Krakow, Poland - the economy matters.
Standard & Poor's rates the city of
Poland’s fourth biggest manufacturing center, with steel,
tobacco and pharmaceuticals being the key industries. At the
same time the city is second only to the capital Warsaw as
regards the service sector. On top of being the country’s
prime tourist destination it boasts headquarters of 6 banks,
15 major institutions of higher education, and plethora of
consultants, stockbrokers, etc. Krakow is also home to two
of Poland’s three biggest Internet portals and many leading
software firms. Recently the city has become the world's
major outsourcing destination.
Visitors from member-states of the European Union and
NATO do not need visas to enter Poland. Otherwise, when
a country wants Polish citizens to acquire a visa the
general rule is that Poland requires citizens of that
country to secure one for admission to Poland as well.
The EU's nationals may become residents of Krakow
practically right away while other aliens need to apply
for temporary or permanent residency. [See also tips on
employment, transport, communication, currency, paying,
weights & measures, business hours, holidays, dates and
numbers, and local customs].
More tips for business visitors
As a rule expatriates and natives pay the same taxes in Poland. Of
course, there are exceptions and they benefit the former. E.g. the
country has tax treaties with 60-plus nations, including the USA,
which ensure no income is taxed twice and lower taxes apply. Value added
tax (VAT) is included in the price of almost every product and service
you purchase. Excise duty is a ‘sin tax’ of sorts, included alongside
VAT in the price of such products as cigarettes, liquors, motor fuels,
etc. Companies incorporated or headquartered in Poland are subject to
corporate income tax (CIT) of 15 percent.
Personal income tax is paid both by Poland’s citizens and by permanent
More on taxes in Poland
All companies incorporated in Poland are equal before the law of
the country. And Polish corporations can be owned altogether and run by foreign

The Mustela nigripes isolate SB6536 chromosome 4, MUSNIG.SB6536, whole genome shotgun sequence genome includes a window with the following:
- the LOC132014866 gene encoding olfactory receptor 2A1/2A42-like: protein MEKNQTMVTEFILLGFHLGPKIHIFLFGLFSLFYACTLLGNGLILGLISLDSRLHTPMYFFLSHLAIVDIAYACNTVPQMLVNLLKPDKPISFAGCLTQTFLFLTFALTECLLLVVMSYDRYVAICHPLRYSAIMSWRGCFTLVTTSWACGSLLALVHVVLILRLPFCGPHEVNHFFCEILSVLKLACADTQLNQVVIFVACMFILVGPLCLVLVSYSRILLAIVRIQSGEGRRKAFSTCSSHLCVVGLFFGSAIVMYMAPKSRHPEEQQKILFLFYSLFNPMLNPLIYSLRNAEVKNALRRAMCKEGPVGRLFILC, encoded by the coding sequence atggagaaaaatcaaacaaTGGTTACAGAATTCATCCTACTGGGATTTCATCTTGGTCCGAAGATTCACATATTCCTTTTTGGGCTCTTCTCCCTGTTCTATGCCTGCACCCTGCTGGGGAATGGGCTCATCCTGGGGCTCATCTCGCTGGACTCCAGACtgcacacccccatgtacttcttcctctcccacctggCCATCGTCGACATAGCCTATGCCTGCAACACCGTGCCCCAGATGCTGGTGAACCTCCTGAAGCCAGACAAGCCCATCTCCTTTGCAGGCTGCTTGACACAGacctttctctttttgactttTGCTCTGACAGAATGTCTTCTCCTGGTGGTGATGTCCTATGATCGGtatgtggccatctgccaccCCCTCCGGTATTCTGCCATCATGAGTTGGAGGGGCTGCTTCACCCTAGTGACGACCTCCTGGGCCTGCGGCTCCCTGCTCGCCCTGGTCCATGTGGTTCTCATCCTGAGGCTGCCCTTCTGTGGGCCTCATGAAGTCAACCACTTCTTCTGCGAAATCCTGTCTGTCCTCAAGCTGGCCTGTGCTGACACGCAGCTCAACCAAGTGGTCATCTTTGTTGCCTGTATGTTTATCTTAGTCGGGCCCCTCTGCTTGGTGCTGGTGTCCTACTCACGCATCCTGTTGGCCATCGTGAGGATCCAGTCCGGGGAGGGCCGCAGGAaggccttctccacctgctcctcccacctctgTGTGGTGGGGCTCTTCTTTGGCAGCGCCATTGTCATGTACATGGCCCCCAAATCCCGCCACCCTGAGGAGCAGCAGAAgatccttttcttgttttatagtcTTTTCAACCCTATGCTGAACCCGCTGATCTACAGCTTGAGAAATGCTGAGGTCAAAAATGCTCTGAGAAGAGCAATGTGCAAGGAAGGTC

shareholders, while full repatriation of capital as well as after-tax profits
and dividend earnings is guaranteed. At the same time Poland's competition law,
the protection of intellectual property, bankruptcy law, etc. are nowadays up to
the Western standards.
on investing in Krakow
costs stay at a third of Germany’s, and the country boasts a sizeable and
fast-expanding internal market, enjoys a healthy GDP growth, and remains a model
of political and economic stability in the region. No wonder foreign investors
flock: from multinationals to fairly small enterprises. If you want to jump the
bandwagon, Krakow appears a particularly good place with some 8.5 million people
living within a radius of 100 km. And the city is situated at Europe’s crucial
crossroads between Germany and Ukraine and between Scandinavia and the south of
More on FDI in Krakow
In Poland foreigners can freely buy apartments or plots up to 0.4
hectare (i.e. about an acre) in urban areas. They may also inherit any
property. Otherwise acquisition of real estate
by an alien requires authorization from the Ministry of Internal
Affairs, easily obtainable in most cases. It applies to individuals as
well as companies whenever foreigners hold the controlling interest.
More on Krakow's real estates
In 2005 nineteen Krakow companies ranked among Poland’s
500 biggest corporations, i.e. with sales exceeding US
million a year. Bank Przemyslowo-Handlowy PBK S.A., with
its headquarter in Krakow and branches all around the
country, proved to be the tenth largest Polish business
owing to its annual turnover exceeding US dollars 1.3 billion.
Yet Mittal Poland, former Sendzimir Steelworks,
has remained the biggest employer in the city with over
9,000 on its payroll despite the recent massive
reductions due to restructuring.
More on Krakow corporations
Poland's prime tourist attraction and a must-see in Central Europe boasts
vistas, delightful atmosphere, and the best
easily available on foot.
Go to Krakow's Old Town historic district
From designer garb to jewelry, and from antiques to books and CDs–Krakow’s
Old Town historic district,
turned into a pedestrian precinct, teems with stores of all sorts, crammed into
every available space.
More on shopping in Krakow
Krakow has always been Poland’s gourmet Mecca. And the
recent decade brought about a genuine restaurant explosion
all over the city owing to the hectic efforts of aspiring
restaurateurs–native ones as well as immigrants. The Old
Town historic district seems virtually stuffed with
establishments catering to all kinds of diners.
More on Krakow’s restaurants
Krakow General Data:
Basic Krakow info for visitors
nation, geography, climate, wildlife, visitors,
How to move about the city.
Travel to Krakow
Good hotels in Krakow
In the proximity of Krakow
Krakow is Poland's tourist mecca, and also a gateway to
many other must-see sites in the region.